Though you might not know it from looking at our educational system, the science, technology, engineering, and math (STEM) professions and industries are booming and driving the growth of the economy.
In the U.S., STEM employment grew by 10.5 percent between 2009 and 2015, while non-STEM occupations experienced only a 5.2 percent net growth.
In the U.K. last year, the tech industry grew 32 percent faster than any other, and a 2015 study for the European Parliament predicts STEM job openings will increase in all 28 countries in the European Union until at least 2025.
For years, researchers have asserted that teaching young people how to thrive in the STEM industries will help them succeed in this future workforce. However, amidst a climate of science denial, some experts argue that education is lagging behind the rapid economic developments in motion all over the world.
University of Helsinki professor of pedagogy Kristiina Kumpulainen is one such expert. “Society and the demands of the workforce are changing at a rapid rate, as is our perception of what to teach children and what they need to know to survive,” she explained to Scientific American. “The school environment, teaching methods, and the content aren’t relatable or inspiring to them any longer, which creates motivational problems.”
Furthermore, according to Carnegie Mellon University STEM education experts David Kosbie, Andrew W. Moore, and Mark Stehlik, the U.S. is notably behind peer nations. Only about 40 percent of U.S. schools teach programming, and the programs of those that do vary widely in terms of rigor and quality. In one-third of U.S. states, computer science credits don’t count toward graduation requirements.
In contrast, Israel, the U.K., Germany, and Russia have all integrated computer science into their school curricula for children. And while President Obama’s 2016 “Computer Science for All” initiative was an important step, the budget cuts proposed by the Trump administration and the educational priorities of the new Department of Education leadership threaten to jeopardize the program, which is already reliant upon private funding since Congress has not approved its budget.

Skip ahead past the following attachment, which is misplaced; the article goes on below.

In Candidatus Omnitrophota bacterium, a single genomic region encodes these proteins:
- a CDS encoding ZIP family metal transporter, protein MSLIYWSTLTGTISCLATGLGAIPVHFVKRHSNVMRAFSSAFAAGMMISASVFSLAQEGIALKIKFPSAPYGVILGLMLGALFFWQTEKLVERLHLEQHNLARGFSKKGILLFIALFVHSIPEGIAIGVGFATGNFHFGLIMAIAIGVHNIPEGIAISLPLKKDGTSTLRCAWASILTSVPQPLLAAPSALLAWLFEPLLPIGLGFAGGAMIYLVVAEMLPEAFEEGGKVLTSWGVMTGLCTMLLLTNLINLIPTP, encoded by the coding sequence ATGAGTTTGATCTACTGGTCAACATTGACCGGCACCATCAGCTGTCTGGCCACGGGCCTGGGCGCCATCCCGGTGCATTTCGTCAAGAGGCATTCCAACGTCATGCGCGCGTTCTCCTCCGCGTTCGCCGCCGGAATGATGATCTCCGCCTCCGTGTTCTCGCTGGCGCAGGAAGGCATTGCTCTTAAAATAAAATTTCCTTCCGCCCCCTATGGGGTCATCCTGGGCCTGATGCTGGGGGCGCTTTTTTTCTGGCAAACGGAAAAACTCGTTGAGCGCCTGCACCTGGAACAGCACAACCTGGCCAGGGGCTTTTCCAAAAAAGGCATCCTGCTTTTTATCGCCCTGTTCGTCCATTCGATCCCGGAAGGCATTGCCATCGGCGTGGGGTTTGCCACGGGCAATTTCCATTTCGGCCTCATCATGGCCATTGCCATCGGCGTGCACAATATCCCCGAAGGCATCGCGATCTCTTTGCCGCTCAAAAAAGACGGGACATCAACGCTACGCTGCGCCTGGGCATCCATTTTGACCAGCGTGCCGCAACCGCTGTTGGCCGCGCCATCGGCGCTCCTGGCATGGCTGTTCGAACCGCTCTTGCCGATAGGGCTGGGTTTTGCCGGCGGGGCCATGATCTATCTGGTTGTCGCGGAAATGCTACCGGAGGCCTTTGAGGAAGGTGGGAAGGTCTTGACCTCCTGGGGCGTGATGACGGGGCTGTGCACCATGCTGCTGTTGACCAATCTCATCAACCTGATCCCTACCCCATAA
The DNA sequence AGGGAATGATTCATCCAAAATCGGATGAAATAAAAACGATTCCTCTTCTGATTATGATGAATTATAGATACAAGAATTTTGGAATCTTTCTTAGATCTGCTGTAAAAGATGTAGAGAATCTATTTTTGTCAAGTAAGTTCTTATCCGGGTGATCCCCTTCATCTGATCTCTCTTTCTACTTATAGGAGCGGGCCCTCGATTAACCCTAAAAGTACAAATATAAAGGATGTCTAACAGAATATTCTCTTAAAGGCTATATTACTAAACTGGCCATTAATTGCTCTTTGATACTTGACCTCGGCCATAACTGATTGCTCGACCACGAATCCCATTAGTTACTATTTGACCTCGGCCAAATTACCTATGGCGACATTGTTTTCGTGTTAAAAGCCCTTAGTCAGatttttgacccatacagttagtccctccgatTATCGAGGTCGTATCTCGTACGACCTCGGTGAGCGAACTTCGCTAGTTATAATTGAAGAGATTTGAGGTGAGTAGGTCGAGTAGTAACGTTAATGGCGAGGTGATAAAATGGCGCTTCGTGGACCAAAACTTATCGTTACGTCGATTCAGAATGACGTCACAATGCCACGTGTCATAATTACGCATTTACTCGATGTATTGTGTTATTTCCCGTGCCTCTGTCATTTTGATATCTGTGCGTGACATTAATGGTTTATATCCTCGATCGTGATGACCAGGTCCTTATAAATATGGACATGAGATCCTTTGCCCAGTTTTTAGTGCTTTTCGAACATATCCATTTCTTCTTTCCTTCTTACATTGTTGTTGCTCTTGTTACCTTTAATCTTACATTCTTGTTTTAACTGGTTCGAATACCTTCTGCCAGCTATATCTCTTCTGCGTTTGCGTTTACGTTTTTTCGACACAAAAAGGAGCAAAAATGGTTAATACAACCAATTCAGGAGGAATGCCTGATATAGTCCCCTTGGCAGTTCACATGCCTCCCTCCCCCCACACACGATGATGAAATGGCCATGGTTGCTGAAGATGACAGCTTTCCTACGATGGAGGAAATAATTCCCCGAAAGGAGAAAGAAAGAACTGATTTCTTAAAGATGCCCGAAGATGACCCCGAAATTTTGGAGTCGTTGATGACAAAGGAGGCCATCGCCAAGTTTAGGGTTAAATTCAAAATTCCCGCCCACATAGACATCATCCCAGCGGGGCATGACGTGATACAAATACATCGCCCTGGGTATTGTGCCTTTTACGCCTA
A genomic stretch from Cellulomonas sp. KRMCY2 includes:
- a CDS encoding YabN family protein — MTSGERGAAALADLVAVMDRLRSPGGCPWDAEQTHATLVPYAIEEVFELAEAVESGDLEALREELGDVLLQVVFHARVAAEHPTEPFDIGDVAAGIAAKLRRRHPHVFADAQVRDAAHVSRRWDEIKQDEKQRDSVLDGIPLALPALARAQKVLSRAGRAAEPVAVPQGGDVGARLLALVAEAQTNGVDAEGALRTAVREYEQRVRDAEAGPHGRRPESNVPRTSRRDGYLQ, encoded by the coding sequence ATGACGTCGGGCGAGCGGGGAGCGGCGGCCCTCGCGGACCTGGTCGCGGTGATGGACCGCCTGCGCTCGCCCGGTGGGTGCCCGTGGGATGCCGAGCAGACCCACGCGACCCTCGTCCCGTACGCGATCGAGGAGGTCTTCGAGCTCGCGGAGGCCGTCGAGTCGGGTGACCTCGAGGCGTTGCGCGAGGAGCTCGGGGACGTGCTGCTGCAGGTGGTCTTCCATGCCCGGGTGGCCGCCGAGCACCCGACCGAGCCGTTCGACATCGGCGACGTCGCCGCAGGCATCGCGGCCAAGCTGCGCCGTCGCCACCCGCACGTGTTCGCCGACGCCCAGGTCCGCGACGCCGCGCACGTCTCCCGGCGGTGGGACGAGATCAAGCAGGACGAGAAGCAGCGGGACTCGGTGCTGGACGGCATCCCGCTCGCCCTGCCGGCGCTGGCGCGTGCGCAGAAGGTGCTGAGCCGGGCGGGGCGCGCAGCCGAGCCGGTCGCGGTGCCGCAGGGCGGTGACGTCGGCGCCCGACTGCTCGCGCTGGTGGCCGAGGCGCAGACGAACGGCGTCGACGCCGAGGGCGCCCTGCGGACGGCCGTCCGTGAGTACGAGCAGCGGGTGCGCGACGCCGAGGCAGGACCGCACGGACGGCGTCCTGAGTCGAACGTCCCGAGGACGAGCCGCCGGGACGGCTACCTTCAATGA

Research has shown that connecting educational experiences to real-life opportunities is an effective way to get students excited about what they’re learning. Engagement is always an educational challenge, but because young students are prone to perceiving STEM subjects in particular as boring, nerdy, or dull, there are additional hurdles in this area.
When learning happens in a vacuum, without those real-world connections, teachers have an even tougher time engaging students and inspiring them to feel passionate and motivated.
Fun STEM initiatives can help combat these problems.
Apps like Detective Dot, which teaches coding through storytelling, can make learning and applying coding and STEM skills enjoyable and provide students with positive, diverse images of children excelling in STEM subjects. Math circles have been growing in popularity, and these provide an imaginative, safe space for children to learn to love math and acquire new skills.
First Robotics teams, Rube Goldberg contests, and other activities from similar programs are popping up across the country, offering kids a chance to work with engineers and other STEM professionals to build robots for competitions.
To further help young people prepare for future STEM careers, professionals working in those industries can partner with schools to mentor, offer their experience, and present on their work. This kind of connection can show students what working in STEM industries is like and help create exciting learning environments in science classrooms.
“Education is everyone’s responsibility. We should be making sure that students know how subjects relate to the industry,” Kerrine Bryan, founder of Butterfly Books, told Scientific American. “What they are learning at school relates to real-life things, and knowing that helps them to make important decisions, such as what further education subjects they want to study or what skills they want to go into.”